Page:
Cybersecurity: cases and policies
Cyberattacks are becoming more sophisticated, targeted, and often undetected. That is why
cybersecurity measures are intensely discussed in connection to specific cases and policies in any
part of the globe.
According to the New York State Department of Financial Services (NYSDFS) investigation and
report, on July 15, 2020, a 17-year old hacker and his accomplices easily misled Twitter’s
employees into disclosing their credentials resulting in a breach of Twitter’s network. The
hackers impersonated politicians, celebrities, entrepreneurs, and several cryptocurrency
companies by abusing their Twitter accounts to solicit bitcoin payments in a “double your
bitcoin” fraud. The conclusion was that Twitter’s cybersecurity safeguards were inadequate. In
light of its findings, the NYSDFS insisted on dedicated cybersecurity regulation of large social
media companies similar to the NYSDFS cybersecurity regulation for financial services
organisations. The explanation is that “|[t]he risks posed by social media to our consumers,
economy, and democracy are no less grave than the risks posed by large financial institutions.”
Social media and other consumers’ organisations should also review their own practices in light
of the Twitter hack, and take steps to remove the dangers.
In October 2020 the European Union Agency for Cybersecurity (ENISA) issued its annual
Threat Landscape 2020 publication presenting a summary of the main cyber threats. The insights
are drawn by a tool that has become widely spread for cybersecurity assessments: contextualized
cyber threat intelligence (CTI) based on sectoral incident statistics. One of the main conclusions
is that COVID-19 situation has considerably accelerated cyberattacks. Malicious attackers have
used phishing campaigns and ransomware attacks to obtain sensitive data. By and large, the vast
amount of funding related to the Covid-19 pandemic has resulted in increased attacks on social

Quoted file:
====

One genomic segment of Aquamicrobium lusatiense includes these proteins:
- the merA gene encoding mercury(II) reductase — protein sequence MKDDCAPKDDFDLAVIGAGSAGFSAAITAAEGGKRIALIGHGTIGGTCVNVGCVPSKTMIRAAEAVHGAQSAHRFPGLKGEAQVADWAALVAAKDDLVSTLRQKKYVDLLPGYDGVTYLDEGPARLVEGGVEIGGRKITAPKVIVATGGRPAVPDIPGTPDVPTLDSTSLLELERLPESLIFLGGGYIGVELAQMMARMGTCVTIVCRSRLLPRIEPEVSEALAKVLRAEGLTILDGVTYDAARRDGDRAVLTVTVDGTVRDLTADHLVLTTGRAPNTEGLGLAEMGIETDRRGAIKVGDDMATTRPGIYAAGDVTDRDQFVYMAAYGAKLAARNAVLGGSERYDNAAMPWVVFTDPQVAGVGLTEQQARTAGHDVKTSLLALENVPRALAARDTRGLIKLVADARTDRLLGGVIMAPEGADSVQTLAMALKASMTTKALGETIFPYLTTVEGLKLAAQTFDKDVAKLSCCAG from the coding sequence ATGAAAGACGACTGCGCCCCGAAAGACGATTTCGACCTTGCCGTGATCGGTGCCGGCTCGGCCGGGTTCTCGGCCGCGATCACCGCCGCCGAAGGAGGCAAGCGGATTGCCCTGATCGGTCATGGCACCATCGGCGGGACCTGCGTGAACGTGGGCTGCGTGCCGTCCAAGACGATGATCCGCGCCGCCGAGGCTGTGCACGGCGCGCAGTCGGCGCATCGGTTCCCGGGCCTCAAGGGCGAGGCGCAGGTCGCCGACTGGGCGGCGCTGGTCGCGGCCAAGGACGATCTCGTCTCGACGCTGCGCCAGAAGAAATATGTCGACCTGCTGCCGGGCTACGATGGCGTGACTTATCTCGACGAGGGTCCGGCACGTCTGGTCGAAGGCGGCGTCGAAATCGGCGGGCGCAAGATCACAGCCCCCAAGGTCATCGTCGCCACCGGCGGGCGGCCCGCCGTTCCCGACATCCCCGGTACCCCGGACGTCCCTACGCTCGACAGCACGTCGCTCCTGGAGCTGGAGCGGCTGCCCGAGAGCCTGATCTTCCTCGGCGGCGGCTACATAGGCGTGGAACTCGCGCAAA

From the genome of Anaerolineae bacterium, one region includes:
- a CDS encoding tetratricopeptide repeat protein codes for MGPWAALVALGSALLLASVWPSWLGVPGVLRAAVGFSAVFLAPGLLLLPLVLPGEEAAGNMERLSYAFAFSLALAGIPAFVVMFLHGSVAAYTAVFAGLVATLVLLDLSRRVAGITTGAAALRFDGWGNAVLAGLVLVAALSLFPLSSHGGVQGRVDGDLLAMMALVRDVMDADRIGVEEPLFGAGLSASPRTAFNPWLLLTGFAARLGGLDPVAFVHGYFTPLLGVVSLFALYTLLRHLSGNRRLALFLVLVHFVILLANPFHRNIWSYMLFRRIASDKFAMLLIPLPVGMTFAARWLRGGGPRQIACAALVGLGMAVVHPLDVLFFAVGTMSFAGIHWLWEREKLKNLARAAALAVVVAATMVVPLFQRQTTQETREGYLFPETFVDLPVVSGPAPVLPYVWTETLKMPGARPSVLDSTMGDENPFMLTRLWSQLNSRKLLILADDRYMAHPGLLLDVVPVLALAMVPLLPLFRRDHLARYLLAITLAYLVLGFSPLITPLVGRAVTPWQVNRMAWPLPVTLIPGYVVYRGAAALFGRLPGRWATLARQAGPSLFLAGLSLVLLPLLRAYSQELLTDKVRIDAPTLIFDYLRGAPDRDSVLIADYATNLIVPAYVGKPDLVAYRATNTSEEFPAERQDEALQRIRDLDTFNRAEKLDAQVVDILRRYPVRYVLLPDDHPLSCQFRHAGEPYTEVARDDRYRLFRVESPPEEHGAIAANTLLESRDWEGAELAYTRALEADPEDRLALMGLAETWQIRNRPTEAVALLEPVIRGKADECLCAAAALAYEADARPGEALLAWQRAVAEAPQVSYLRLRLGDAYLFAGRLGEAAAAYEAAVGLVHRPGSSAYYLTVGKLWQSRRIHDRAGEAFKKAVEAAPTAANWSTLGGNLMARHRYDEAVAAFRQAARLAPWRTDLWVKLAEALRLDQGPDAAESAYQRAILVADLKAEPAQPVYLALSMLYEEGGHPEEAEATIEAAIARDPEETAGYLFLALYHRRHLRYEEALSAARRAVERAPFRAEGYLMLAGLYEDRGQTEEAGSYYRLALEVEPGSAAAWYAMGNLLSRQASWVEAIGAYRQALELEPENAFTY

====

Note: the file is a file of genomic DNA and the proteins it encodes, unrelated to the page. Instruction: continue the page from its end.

services. Educational research programs were increasingly affected by cyber espionage, as a
method to obtain insider information related to Covid-19 research.
The report also explores cyberattacks on emerging technologies. While 5G opens up
unprecedented opportunities for innovative use across industries, cybercriminals are already
attacking the network’s vulnerabilities. Though the 5G network enables device authentication,
device encryption, device ID, and credentialing, the proliferation of endpoints carries multiple
security dangers. Attackers can access confidential proprietary data, steal user information, or
inject dormant malware.
The exponential use of the Internet of things (IoT) enables the deployment of more devices, sensors,
and advanced software applications but the truth is that the IoT industry needs certainty.
Cybercriminals motivated by the potential extent of their attack may be able to shut down whole
cities and deny individuals access to their homes or offices. Malware or additional harmful
software is installed to disrupt the IoT and to exploit users and data for materialistic gains, such
as intellectual property theft, identity theft, brand theft, and fraud.
Another example is the inherent vulnerability of the software, on which smart cars are based on,
lead also to numerous threats. Specialists express the admonition that there is no 100% secure
software. According to a report by Symantec, there were more than 430 million new malware
variants in 2015 with 318 total data breaches and more than 429 million identities exposed to
cyberattacks. With respect to smart cars, cyber crimes include identity theft, general theft as well
as the introduction of any malicious software controlling the vehicle. Bluetooth attacks, for
example, can also easily be used to steal sensitive data. This serves as proof that despite
companies’ investments in cybersecurity, there will always be bugs in software. In addition,
most cyberattacks are caused by human error. Therefore, security measures can never be
efficient if they are not accompanied by adequate internal policies that prevent misconduct.
Setting standards of security and internal organisation that are validated by public authorities
and become a certification requirement for IoT companies can prove to be a solid security
Recently Australia has adopted its 2020 Cyber Security Strategy. Through the document the
Australian government promises to invest a record $1.67 billion over ten years in cybersecurity,
to support its implementation. The Strategy requires actions of governments, businesses, and
individuals to address key threats and ensure that Australia is a safe place to connect online.
Among the measures the government should undertake is to protect critical infrastructure in a
national emergency, boost cybersecurity partnerships, and stay ahead of the technology curve in
order to adapt to emerging cybersecurity threats. Businesses should strengthen the cybersecurity
of small and medium enterprises, create a more secure Internet of Things through the voluntary
Code of Practice on the security of the Internet of Things released by the Australian government
and grow a skilled workforce. Individuals should also actively contribute to the implementation
of the strategy by taking appropriate steps to protect themselves while being on the net.
Compiled from the Internet by “Media 21” Foundation